There are worse things than lying in an MRI tube, I know, but while you’re frozen in place, forbidden to move, and your nose itches and your foot goes into a gnarled cramp, a dentist’s chair or an Indian sweat lodge or maybe even chewing your way through several layers of drywall start looking like better alternatives.
I was having not one, not two, but three separate scans, so I spent an hour + in the tube. If you’ve never had an MRI before, the thing you need to know (besides the fact that if you have a tattoo, I believe your skin may very well catch on fire from what the tech told me) is that the procedure is very, very, very LOUD. Clanging, jack-hammery and buzzing like a two-ton hornet loud. So, so loud.
The clinic where I had my MRI done has rigged up a system that allows you to listen to music through headphones during the procedure. Kind of. If you really want to hear the music over the clanging and buzzing and jack-hammering, you have to turn the volume up to an unsafe decibel level, but it’s a nice gesture on their part. The young tech told me that since they have the system hooked up to Pandora I could listen to anything I wanted. Who would you pick to be inside your head during the hour you spent inside that tube?
My spur-of-the-moment choice was the iconic Joni Mitchell, because really, in a crisis, who else is there?
Imagine my surprise – no, really, shock – when the tech furrowed her 20-something brow and said, “Who?”
SHE HAD NEVER HEARD OF JONI MITCHELL!
Joni’s “official” web site provides only a few terse lines about her, saying that she “has crafted an extraordinary body of work spanning more than 40 years and is widely regarded as one of the brightest musical lights of recent generations”. This description, in my opinion, is a gross understatement because it does not include the words “genius” or “astonishing” or even “awe-inspiring”. Yes, I know that there are people who liken the sound of Joni’s voice to that of a blade saw, but even they have to concede that she is one of the greatest lyricists of our time. (And yes, Young Radiology Tech, that’s YOUR time, too – look her up!)
The word is that Joni never cashed in the way other musicians did and that her earnings are modest compared to many of her peers. Joni has led a mostly private life for someone of her stature, and maybe that’s part of the trade-off. Rolling Stone has done a serviceable biography of her on their web site.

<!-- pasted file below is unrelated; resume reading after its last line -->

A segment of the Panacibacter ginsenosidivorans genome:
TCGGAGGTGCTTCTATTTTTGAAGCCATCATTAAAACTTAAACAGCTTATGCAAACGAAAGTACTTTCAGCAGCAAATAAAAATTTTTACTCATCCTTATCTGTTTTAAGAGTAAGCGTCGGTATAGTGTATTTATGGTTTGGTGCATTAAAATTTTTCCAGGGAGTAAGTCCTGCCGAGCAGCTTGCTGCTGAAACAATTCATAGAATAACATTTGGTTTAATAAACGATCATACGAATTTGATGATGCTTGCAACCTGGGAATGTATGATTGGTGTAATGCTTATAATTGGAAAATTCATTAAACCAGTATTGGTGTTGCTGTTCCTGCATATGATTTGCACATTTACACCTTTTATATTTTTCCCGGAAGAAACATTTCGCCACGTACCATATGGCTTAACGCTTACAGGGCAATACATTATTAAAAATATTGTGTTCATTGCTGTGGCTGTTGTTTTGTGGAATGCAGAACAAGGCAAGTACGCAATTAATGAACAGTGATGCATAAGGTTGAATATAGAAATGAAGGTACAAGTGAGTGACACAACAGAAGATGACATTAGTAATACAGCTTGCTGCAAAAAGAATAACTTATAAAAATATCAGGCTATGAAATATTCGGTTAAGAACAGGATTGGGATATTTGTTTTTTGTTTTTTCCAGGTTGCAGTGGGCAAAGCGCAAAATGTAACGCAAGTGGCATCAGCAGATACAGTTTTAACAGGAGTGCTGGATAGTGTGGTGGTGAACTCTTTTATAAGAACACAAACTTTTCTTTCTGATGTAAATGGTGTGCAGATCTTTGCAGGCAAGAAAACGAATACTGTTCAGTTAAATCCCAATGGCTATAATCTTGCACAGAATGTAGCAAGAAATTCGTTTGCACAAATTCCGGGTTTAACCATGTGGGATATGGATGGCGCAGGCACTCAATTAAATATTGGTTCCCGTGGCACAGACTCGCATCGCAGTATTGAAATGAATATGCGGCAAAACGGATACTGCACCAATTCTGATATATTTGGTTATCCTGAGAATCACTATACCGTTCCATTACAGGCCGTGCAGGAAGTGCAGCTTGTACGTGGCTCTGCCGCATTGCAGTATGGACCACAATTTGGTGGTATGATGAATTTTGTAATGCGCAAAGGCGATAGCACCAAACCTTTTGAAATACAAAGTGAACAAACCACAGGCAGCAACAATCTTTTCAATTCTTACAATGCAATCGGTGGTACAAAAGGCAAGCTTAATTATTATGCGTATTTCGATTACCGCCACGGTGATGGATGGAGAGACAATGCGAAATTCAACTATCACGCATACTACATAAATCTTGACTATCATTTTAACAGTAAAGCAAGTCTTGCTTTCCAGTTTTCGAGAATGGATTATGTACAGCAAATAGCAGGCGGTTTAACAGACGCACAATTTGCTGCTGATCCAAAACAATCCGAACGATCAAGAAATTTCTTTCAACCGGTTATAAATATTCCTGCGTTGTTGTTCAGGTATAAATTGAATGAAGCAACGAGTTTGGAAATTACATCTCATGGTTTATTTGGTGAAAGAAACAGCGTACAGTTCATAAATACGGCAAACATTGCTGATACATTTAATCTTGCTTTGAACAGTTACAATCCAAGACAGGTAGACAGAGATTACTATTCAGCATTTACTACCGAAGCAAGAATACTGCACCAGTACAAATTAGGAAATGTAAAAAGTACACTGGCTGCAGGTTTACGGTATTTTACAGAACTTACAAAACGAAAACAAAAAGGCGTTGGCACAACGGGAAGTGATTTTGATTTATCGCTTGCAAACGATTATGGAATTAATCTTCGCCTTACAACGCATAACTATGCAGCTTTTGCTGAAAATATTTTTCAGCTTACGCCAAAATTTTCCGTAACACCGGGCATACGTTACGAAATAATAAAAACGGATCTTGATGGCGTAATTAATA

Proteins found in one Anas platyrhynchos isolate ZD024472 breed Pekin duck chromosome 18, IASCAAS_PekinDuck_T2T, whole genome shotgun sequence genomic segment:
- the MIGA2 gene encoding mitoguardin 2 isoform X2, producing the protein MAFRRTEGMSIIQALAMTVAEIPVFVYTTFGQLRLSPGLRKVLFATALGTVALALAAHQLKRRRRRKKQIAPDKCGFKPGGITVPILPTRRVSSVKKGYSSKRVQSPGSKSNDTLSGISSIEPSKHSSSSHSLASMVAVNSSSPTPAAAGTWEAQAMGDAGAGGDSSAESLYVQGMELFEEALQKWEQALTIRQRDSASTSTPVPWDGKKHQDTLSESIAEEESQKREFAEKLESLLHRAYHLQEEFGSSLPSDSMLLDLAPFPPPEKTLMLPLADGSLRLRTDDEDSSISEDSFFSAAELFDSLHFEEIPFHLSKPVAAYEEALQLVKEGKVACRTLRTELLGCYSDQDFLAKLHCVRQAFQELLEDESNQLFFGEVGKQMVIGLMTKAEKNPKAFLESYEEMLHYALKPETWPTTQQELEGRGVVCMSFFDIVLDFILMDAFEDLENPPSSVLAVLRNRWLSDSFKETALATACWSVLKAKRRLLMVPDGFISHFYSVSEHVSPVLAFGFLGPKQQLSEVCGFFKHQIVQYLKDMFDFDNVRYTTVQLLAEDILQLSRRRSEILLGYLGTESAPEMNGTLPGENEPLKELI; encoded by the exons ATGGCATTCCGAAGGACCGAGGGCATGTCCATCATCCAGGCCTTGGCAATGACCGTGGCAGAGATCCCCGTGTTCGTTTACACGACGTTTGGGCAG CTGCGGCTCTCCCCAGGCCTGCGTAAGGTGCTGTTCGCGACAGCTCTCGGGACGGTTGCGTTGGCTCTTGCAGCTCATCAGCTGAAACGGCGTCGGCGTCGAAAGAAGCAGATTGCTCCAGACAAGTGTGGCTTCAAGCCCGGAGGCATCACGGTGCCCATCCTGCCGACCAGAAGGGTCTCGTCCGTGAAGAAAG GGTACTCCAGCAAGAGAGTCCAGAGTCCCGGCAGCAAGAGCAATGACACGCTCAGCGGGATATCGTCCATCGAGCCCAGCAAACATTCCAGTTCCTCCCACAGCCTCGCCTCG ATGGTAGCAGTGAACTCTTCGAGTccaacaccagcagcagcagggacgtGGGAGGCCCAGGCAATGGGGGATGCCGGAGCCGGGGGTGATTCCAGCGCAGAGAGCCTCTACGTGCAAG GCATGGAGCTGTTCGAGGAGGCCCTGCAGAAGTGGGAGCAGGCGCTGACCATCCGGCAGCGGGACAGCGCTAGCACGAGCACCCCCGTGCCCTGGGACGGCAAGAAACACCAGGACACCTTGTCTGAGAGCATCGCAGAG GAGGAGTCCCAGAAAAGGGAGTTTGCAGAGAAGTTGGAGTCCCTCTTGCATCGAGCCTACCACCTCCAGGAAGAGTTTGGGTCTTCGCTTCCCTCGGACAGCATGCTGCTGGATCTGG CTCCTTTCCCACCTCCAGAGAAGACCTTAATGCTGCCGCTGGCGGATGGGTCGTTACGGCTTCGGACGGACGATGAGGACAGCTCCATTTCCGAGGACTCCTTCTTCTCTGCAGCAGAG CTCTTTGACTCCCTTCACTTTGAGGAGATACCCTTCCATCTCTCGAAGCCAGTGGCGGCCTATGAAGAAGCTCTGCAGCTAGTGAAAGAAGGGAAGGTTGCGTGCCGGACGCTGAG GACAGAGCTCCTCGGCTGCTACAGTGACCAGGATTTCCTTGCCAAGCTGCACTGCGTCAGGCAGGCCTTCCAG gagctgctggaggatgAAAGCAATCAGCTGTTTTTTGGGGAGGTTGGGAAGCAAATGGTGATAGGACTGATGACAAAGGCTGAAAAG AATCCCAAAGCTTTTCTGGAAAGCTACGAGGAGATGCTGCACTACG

If you order up the Joni channel on Pandora, you get a motley string of other artists deemed to be “like” her. It’s important to realize that no one is “like” her, despite the occasional comparison of an emerging waifish singer who writes lyrics that don’t rhyme. Or with an oldster who happened to be penning songs during the height of her fame. James Taylor is not like Joni. Nor is Carol King. And, while I appreciate why some would try to connect the dots from the talented Tori Amos to Joni, it’s still not a match.
No one combines the sophistication of melody and lyrics as masterfully as she has. And no, not Bob Dylan, either. I give him his due, but some of his best lyrics and melodies were lifted rather conveniently from sources so obscure it took decades to figure out that it was not his own work. And he didn’t really have much success in his efforts to move beyond his folk roots. No one but Joni has moved as seamlessly from “folk” to jazz. A truly great recent tribute in the latter genre is Herbie Hancock’s Grammy-award-winning River: The Joni Letters.
Here’s a luminous Joni from 1970:
When my boys were young, I sang them to sleep nearly every night with The Circle Game, one of the sweetest songs Joni ever penned. I seriously can’t listen to it now without tearing up, but it’s worth a good cry just to hear it:
I pity that poor radiology tech who has lived twenty-some years without Joni in her life, but hopefully the rest of you will go directly to iTunes and download a boatload of Joni. It will make me happy, and I’m guessing Joni wouldn’t mind, either.
And the seasons they go round and round
And the painted ponies go up and down
We’re captive on the carousel of time
We can’t return we can only look
Behind from where we came
And go round and round and round In the circle game